Council makes first move for Tarrytown food truck zoning case
David Kanne, the owner of a Tarrytown multifamily residential lot, wants to build a family-friendly play area with a food truck over what today is a filled-in pool and patio on an underused corner of his property at 2401 Winsted Lane.
Many neighborhood residents are eager to have a new place to eat and relax, but City Council is moving forward slowly with the necessary zoning change, due to lingering concerns and opposition from some members of the West Austin Neighborhood Group.
Council approved the zoning change from Multifamily Residence Low Density-Neighborhood Plan (MF-2-NP) to Neighborhood Commercial-Mixed Use-Neighborhood Plan (LR-MU-NP) on first reading Thursday, but postponed any action on another item to amend the Central West Austin Combined Neighborhood Plan to reflect that change.
The zoning request and the neighborhood plan amendment will likely return to Council on Dec. 5. Whether or not it passes on that date, Council will need to approve both simultaneously in order for the zoning request to be granted.
The property’s current multifamily zoning is out of sync with the plan’s Future Land Use Map. The map designates the site as single-family use and will need to be updated to Neighborhood Mixed Use to accommodate plans to operate a food truck on-site.
That amendment, according to Mike Cannatti of the West Austin Neighborhood Group contact team, would be an unwarranted contradiction to the vision and principles of the neighborhood plan. Cannatti rejected the idea of allowing commercial use on the site, noting that the property’s location just west of MoPac Expressway makes it among the most affordable residential properties in the neighborhood.
Kanne, however, entered into a private restrictive covenant Thursday morning that reflects and reinforces the proposed conditional overlay. The covenant prohibits him from tearing down any of the 11 residential units on the site while also limiting the restaurant land use to 5,850 square feet, limiting the height of any temporary restaurant structures to 15 feet and prohibiting all commercial uses other than a food truck or similar non-permanent restaurant. It would also allow no more than two food trucks on-site.
That covenant, explained Amanda Swor of the Drenner Group, who is representing the applicant, is tied to the property and not its current owner, meaning the restrictions would hold even if the site were to be sold in the future.
Kanne’s plans, or lack thereof, for recently purchased adjacent properties also caused a fuss Thursday. Kanne owns the property directly to the north of 2401 Winsted Lane and another property on the other side of the street.
“These are very sophisticated commercial residential developers,” said Blake Tollett with the West Austin Neighborhood Group. Suggesting that Kanne has plans beyond the single food truck concept, Tollett said this zoning case is the “proverbial camel’s nose under the tent.”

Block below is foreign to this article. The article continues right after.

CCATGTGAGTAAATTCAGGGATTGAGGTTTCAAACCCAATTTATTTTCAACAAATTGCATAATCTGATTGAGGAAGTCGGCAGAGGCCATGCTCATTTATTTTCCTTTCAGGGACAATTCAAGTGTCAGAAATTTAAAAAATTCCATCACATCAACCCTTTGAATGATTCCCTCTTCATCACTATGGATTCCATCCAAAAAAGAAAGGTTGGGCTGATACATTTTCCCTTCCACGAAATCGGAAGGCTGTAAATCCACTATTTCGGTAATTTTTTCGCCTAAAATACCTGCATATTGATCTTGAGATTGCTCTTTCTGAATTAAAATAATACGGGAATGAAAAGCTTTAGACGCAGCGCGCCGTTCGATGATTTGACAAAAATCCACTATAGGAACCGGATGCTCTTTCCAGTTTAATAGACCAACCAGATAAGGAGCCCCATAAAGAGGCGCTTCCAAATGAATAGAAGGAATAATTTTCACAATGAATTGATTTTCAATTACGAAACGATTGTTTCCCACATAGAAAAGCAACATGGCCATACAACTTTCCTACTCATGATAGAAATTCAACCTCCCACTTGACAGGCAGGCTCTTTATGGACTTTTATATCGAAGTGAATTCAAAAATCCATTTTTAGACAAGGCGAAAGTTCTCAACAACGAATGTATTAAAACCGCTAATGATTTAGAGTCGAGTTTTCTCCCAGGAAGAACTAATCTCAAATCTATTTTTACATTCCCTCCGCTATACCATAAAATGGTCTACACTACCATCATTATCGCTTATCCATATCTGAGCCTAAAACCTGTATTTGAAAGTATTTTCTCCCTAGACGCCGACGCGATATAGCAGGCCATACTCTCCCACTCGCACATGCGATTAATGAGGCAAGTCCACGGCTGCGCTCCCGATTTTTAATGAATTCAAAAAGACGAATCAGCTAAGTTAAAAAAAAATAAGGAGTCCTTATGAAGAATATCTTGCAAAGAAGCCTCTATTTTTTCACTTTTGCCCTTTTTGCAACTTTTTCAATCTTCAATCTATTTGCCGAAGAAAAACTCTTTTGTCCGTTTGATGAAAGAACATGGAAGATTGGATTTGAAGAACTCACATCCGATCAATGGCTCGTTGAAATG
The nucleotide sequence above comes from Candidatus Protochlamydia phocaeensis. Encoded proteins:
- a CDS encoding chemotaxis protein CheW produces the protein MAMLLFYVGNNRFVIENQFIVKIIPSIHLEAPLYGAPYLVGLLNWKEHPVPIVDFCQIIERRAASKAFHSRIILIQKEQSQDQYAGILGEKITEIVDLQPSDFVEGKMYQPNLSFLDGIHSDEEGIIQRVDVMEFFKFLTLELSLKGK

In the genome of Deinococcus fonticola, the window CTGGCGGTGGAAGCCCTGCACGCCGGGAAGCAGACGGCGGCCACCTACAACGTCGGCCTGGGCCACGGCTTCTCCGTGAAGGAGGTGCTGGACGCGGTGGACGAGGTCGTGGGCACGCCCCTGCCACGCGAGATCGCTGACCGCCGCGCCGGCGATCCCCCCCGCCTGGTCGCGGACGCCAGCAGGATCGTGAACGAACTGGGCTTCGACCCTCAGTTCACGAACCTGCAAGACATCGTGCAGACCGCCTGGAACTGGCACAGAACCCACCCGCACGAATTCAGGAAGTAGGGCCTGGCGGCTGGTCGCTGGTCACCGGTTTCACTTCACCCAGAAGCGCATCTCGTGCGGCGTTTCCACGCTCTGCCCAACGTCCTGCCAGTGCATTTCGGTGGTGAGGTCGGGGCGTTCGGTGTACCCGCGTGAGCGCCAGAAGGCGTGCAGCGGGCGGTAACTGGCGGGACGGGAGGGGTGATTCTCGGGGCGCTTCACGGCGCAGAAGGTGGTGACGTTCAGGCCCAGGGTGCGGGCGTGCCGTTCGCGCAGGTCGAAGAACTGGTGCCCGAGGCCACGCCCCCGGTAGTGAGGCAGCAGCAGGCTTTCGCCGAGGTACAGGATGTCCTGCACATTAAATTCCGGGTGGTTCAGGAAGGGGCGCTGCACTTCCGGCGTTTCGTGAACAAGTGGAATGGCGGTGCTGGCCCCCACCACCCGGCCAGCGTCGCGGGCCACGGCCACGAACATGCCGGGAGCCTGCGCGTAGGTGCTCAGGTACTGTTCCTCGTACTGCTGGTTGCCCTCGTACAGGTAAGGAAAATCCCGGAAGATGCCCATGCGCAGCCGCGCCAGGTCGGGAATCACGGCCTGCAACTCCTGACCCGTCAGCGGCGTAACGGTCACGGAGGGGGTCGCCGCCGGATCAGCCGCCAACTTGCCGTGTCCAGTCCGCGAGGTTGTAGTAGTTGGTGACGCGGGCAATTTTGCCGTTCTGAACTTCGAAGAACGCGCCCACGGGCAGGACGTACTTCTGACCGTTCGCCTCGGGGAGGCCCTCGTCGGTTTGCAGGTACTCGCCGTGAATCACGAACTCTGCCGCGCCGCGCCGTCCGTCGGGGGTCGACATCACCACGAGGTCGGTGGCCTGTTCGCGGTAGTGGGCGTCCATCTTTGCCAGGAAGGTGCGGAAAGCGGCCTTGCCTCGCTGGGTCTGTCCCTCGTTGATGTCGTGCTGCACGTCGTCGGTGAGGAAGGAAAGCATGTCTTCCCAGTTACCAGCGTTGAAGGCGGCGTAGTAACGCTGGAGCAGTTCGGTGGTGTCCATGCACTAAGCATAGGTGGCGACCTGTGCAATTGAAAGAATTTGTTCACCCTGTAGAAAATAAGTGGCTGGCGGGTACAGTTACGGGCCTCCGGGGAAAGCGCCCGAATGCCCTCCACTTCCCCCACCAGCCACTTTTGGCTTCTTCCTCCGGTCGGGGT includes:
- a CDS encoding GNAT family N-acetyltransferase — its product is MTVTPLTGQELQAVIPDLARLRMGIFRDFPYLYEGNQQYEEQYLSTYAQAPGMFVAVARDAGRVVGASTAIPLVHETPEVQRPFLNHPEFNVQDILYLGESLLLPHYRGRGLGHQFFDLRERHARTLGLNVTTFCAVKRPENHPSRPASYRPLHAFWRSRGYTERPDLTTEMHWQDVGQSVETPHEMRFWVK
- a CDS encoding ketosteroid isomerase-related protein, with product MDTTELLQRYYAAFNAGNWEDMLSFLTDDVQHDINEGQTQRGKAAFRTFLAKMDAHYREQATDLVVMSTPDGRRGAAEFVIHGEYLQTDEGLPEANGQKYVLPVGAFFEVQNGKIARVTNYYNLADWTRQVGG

Kanne rejected the accusation that he was sneaking anything past Council or the public. Both adjacent properties, he said, are zoned as Family Residence (SF-3) and could not be dedicated to commercial or any other use without a typical zoning change request. In addition, one of those properties came with a restrictive covenant prohibiting commercial use.
If the food truck and play area become really popular, Kanne said, the property to the north could serve as additional parking, although there are currently 16 parking spaces on the site in addition to the 18 spaces required for the 11 residents.
A Tarrytown resident himself, Kanne said he simply hopes to make the neighborhood a better and more walkable place, despite claims from numerous Tarrytown residents that the site’s location at the intersection of Winsted Lane and Windsor Road is not a suitable walking environment.
Grace Fletcher, a resident of 2401 Winsted and member of the West Austin Neighborhood Group, disagreed with those claims. As someone who frequently walks around the neighborhood and passes by that intersection, Fletcher said she has never encountered a traffic situation that made her feel unsafe on foot.
On the other hand, she said, the neighborhood has no place like this for families and children to play and eat. “Locations that do provide this amenity are either too far north or south and are not worth the fight in traffic.”
Before making a motion of approval of the zoning request, Council Member Alison Alter said she would have preferred an option in the city’s Land Development Code to use a conditional use permit or other tool that could easily be revoked if the new use caused the kinds of problems some residents predict.
Alter’s motion passed with Council Member Kathie Tovo voting no and Council Member Leslie Pool abstaining.
Map courtesy of Google Maps.
The Austin Monitor’s work is made possible by donations from the community. Though our reporting covers donors from time to time, we are careful to keep business and editorial efforts separate while maintaining transparency. A complete list of donors is available here, and our code of ethics is explained here.
Do you like this story?
There are so many important stories we don't get to write. As a nonprofit journalism source, every contributed dollar helps us provide you more coverage. Do your part by joining our subscribers in supporting our reporters' work.
Key Players & Topics In This Article
Austin City Council: The Austin City Council is the body with legislative purview over the City of Austin. It offers policy direction, while the office of the City Manager implements administrative actions based on those policies. Until 2012, the body contained seven members, including the city's Mayor, all elected at-large. In 2012, City of Austin residents voted to change that system and now 10 members of the Council are elected based on geographic districts. The Mayor continues to be elected at-large.